When you apply for Social Security Disability Insurance (“SSDI”) or Supplemental Security Income benefits (“SSI”) (collectively, “disability benefits”), one of the first things the Social Security Administration (“SSA”) will do as part of its screening process is to conduct an interview with you. This interview is commonly referred to as the “disability interview.”
Because it comes so early in the disability application process, many people do not hire counsel and do nothing to prepare for this interview.
This can be a mistake.
Once you understand how difficult it is to be awarded disability benefits, you will understand that the disability interview is a very important part of the process. You will also understand why you should prepare for it just as if you were testifying at a hearing before an Administrative Law Judge (“ALJ”).
The Who and What of the Disability Interview
Disability interviews are generally conducted over the phone by a disability examiner. They can also be conducted at the local SSA Field Offices or at the offices of the “Disability Determination Services” (“DDS”), but most often they are conducted by phone.
From the SSA’s perspective, the purpose of the disability interview is to investigate disability claims and “screen” applications. This means that the people conducting disability interviews are looking for reasons to deny an application. As a result, it is important for you to be fully prepared for the interview you can present your situation clearly.
Because the disability examiner is looking for information and evidence to determine whether or not you are “disabled” within the parameters the SSA sets for determining “disability,” he (or she) will be trying to find out all he can about your condition(s) and how it prevents you from working full-time or long enough to support yourself. This means that the disability examiner will be asking you a lot of questions about your condition(s), your work and work history (if you are applying for SSDI), your family, your living situation, your income, and that of your spouse and other family members (if you are applying for SSI) and what you can and cannot do on any given day.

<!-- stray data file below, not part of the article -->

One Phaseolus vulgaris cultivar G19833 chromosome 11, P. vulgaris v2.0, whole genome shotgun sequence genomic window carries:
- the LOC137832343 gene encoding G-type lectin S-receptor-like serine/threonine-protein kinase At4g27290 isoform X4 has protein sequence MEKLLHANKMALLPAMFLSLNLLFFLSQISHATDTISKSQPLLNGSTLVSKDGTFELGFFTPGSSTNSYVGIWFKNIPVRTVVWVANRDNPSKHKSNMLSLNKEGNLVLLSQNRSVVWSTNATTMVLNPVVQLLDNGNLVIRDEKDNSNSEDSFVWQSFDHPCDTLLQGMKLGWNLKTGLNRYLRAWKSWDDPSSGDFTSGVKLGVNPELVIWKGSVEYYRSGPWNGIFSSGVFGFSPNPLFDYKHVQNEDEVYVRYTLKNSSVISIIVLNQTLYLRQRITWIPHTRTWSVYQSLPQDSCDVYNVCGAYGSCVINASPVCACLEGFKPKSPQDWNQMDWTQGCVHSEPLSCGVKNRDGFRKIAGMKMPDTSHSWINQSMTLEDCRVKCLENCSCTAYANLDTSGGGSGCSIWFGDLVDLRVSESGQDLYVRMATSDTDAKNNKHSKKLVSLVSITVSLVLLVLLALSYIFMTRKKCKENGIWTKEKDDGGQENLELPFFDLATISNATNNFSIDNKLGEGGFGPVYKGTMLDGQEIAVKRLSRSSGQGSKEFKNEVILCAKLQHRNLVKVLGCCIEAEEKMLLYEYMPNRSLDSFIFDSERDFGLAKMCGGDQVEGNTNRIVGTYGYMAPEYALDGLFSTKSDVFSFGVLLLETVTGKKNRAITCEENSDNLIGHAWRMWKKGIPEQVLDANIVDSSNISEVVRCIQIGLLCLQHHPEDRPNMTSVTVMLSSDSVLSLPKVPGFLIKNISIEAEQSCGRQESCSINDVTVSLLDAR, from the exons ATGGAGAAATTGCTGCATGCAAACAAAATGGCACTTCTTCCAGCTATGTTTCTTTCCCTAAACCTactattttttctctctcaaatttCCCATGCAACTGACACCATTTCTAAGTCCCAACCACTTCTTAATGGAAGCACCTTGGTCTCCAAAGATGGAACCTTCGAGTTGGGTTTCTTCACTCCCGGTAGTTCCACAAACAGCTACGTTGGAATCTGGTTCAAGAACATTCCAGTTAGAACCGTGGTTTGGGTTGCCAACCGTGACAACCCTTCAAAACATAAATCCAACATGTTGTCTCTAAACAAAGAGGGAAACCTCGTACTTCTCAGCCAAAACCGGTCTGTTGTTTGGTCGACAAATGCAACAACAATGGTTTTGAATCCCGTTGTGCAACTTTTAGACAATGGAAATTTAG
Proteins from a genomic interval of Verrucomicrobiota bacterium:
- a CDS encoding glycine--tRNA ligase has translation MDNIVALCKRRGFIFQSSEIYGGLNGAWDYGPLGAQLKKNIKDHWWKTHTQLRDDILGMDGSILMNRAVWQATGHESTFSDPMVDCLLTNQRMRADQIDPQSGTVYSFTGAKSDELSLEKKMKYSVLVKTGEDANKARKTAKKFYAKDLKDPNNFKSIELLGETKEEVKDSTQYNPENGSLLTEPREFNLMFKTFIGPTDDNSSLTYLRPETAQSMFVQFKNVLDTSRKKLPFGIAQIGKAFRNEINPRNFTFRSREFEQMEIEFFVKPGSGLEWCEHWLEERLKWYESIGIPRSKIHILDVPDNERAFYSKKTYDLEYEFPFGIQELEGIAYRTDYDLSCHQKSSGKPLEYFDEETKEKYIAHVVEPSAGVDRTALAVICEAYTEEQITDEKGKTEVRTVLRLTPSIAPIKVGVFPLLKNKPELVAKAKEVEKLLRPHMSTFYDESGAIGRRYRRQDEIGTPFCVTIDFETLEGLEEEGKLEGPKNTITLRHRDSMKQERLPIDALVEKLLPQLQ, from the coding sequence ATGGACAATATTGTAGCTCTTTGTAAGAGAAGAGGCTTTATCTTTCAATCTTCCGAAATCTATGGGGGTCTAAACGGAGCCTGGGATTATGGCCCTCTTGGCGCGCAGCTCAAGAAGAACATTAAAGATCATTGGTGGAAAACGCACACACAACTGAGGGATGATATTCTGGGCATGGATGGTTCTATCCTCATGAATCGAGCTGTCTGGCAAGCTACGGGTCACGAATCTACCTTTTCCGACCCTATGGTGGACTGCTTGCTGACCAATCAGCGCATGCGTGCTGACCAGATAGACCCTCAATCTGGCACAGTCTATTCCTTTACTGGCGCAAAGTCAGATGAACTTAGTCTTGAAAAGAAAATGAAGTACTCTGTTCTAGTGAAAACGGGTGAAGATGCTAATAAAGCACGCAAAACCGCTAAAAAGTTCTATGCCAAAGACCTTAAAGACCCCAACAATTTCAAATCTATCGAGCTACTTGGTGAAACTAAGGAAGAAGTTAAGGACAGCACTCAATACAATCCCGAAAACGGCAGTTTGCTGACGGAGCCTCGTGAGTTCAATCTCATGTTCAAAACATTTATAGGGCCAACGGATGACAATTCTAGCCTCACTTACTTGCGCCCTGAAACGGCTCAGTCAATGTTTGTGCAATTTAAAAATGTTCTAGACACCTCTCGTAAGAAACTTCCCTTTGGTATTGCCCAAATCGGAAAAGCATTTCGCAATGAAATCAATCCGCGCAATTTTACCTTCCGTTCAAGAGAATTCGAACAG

These are many of the same questions that an Administrative Law Judge may ask you if you go to a hearing.
Before the phone call, make sure you are rested and have thought about the questions you may be asked. Describe clearly how your disability or condition limits you in performing everyday tasks and how it affects you at work. Don’t exaggerate, but don’t downplay your struggles or any pain you may have. Also, have all the information you will need like the names, addresses, and phone numbers of your treating physicians and all hospitals you may have gone to. Be able to provide the disability examiner with non-medical information such as important dates (for things like your marriage, or divorce if applicable) names of spouses, former spouses, your children, and any military service.
Being prepared will help your interview go well and may increase your chances of attaining a favorable outcome.
Experienced Social Security Disability Counsel Here for You.
If you are applying for SSDI or SSI, contact us. We can help you get the benefits you deserve. We offer free consultations and we do not get paid unless you win your case. Call us at (225) 465-1232 or email us here.